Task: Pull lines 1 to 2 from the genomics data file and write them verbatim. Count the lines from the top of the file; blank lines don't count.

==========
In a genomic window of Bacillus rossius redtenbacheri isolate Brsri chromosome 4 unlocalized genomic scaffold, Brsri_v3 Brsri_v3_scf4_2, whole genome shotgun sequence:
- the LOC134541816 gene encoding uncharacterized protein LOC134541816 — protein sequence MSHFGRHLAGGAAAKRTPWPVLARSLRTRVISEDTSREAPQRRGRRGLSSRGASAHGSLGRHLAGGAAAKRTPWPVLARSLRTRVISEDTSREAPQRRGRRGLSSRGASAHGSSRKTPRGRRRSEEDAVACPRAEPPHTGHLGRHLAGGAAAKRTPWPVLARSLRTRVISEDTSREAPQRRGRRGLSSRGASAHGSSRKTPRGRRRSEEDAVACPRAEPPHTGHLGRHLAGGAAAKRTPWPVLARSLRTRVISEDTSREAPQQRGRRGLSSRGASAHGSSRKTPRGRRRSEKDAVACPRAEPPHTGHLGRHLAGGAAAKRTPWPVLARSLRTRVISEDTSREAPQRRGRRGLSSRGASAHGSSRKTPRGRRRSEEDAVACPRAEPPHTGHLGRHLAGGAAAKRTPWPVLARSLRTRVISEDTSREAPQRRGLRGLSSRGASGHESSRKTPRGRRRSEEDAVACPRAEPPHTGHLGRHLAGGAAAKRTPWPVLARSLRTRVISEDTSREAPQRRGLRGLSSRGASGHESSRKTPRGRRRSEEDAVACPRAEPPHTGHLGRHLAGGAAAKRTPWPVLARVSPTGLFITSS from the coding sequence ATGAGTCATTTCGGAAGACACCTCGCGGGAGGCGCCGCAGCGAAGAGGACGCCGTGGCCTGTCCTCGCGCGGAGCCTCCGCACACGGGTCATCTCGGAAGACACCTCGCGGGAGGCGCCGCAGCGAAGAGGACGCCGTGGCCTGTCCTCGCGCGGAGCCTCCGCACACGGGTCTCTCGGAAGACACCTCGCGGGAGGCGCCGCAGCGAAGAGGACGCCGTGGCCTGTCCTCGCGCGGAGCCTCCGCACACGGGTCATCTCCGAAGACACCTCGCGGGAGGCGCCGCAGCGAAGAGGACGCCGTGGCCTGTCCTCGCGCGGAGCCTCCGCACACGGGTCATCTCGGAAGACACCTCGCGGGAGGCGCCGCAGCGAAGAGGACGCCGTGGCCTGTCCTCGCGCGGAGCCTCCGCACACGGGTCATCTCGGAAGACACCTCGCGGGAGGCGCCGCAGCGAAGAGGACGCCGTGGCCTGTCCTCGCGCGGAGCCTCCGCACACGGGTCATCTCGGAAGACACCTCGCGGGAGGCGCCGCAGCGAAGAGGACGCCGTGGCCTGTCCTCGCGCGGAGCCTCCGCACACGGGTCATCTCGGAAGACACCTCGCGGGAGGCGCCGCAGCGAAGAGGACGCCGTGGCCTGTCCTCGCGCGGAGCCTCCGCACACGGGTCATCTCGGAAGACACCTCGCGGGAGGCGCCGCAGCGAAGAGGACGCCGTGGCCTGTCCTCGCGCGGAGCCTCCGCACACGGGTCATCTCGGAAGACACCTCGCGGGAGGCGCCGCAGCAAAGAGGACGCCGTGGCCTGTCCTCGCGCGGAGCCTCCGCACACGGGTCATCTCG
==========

In a genomic window of Bacillus rossius redtenbacheri isolate Brsri chromosome 4 unlocalized genomic scaffold, Brsri_v3 Brsri_v3_scf4_2, whole genome shotgun sequence:
- the LOC134541816 gene encoding uncharacterized protein LOC134541816 — protein sequence MSHFGRHLAGGAAAKRTPWPVLARSLRTRVISEDTSREAPQRRGRRGLSSRGASAHGSLGRHLAGGAAAKRTPWPVLARSLRTRVISEDTSREAPQRRGRRGLSSRGASAHGSSRKTPRGRRRSEEDAVACPRAEPPHTGHLGRHLAGGAAAKRTPWPVLARSLRTRVISEDTSREAPQRRGRRGLSSRGASAHGSSRKTPRGRRRSEEDAVACPRAEPPHTGHLGRHLAGGAAAKRTPWPVLARSLRTRVISEDTSREAPQQRGRRGLSSRGASAHGSSRKTPRGRRRSEKDAVACPRAEPPHTGHLGRHLAGGAAAKRTPWPVLARSLRTRVISEDTSREAPQRRGRRGLSSRGASAHGSSRKTPRGRRRSEEDAVACPRAEPPHTGHLGRHLAGGAAAKRTPWPVLARSLRTRVISEDTSREAPQRRGLRGLSSRGASGHESSRKTPRGRRRSEEDAVACPRAEPPHTGHLGRHLAGGAAAKRTPWPVLARSLRTRVISEDTSREAPQRRGLRGLSSRGASGHESSRKTPRGRRRSEEDAVACPRAEPPHTGHLGRHLAGGAAAKRTPWPVLARVSPTGLFITSS from the coding sequence ATGAGTCATTTCGGAAGACACCTCGCGGGAGGCGCCGCAGCGAAGAGGACGCCGTGGCCTGTCCTCGCGCGGAGCCTCCGCACACGGGTCATCTCGGAAGACACCTCGCGGGAGGCGCCGCAGCGAAGAGGACGCCGTGGCCTGTCCTCGCGCGGAGCCTCCGCACACGGGTCTCTCGGAAGACACCTCGCGGGAGGCGCCGCAGCGAAGAGGACGCCGTGGCCTGTCCTCGCGCGGAGCCTCCGCACACGGGTCATCTCCGAAGACACCTCGCGGGAGGCGCCGCAGCGAAGAGGACGCCGTGGCCTGTCCTCGCGCGGAGCCTCCGCACACGGGTCATCTCGGAAGACACCTCGCGGGAGGCGCCGCAGCGAAGAGGACGCCGTGGCCTGTCCTCGCGCGGAGCCTCCGCACACGGGTCATCTCGGAAGACACCTCGCGGGAGGCGCCGCAGCGAAGAGGACGCCGTGGCCTGTCCTCGCGCGGAGCCTCCGCACACGGGTCATCTCGGAAGACACCTCGCGGGAGGCGCCGCAGCGAAGAGGACGCCGTGGCCTGTCCTCGCGCGGAGCCTCCGCACACGGGTCATCTCGGAAGACACCTCGCGGGAGGCGCCGCAGCGAAGAGGACGCCGTGGCCTGTCCTCGCGCGGAGCCTCCGCACACGGGTCATCTCGGAAGACACCTCGCGGGAGGCGCCGCAGCGAAGAGGACGCCGTGGCCTGTCCTCGCGCGGAGCCTCCGCACACGGGTCATCTCGGAAGACACCTCGCGGGAGGCGCCGCAGCAAAGAGGACGCCGTGGCCTGTCCTCGCGCGGAGCCTCCGCACACGGGTCATCTCG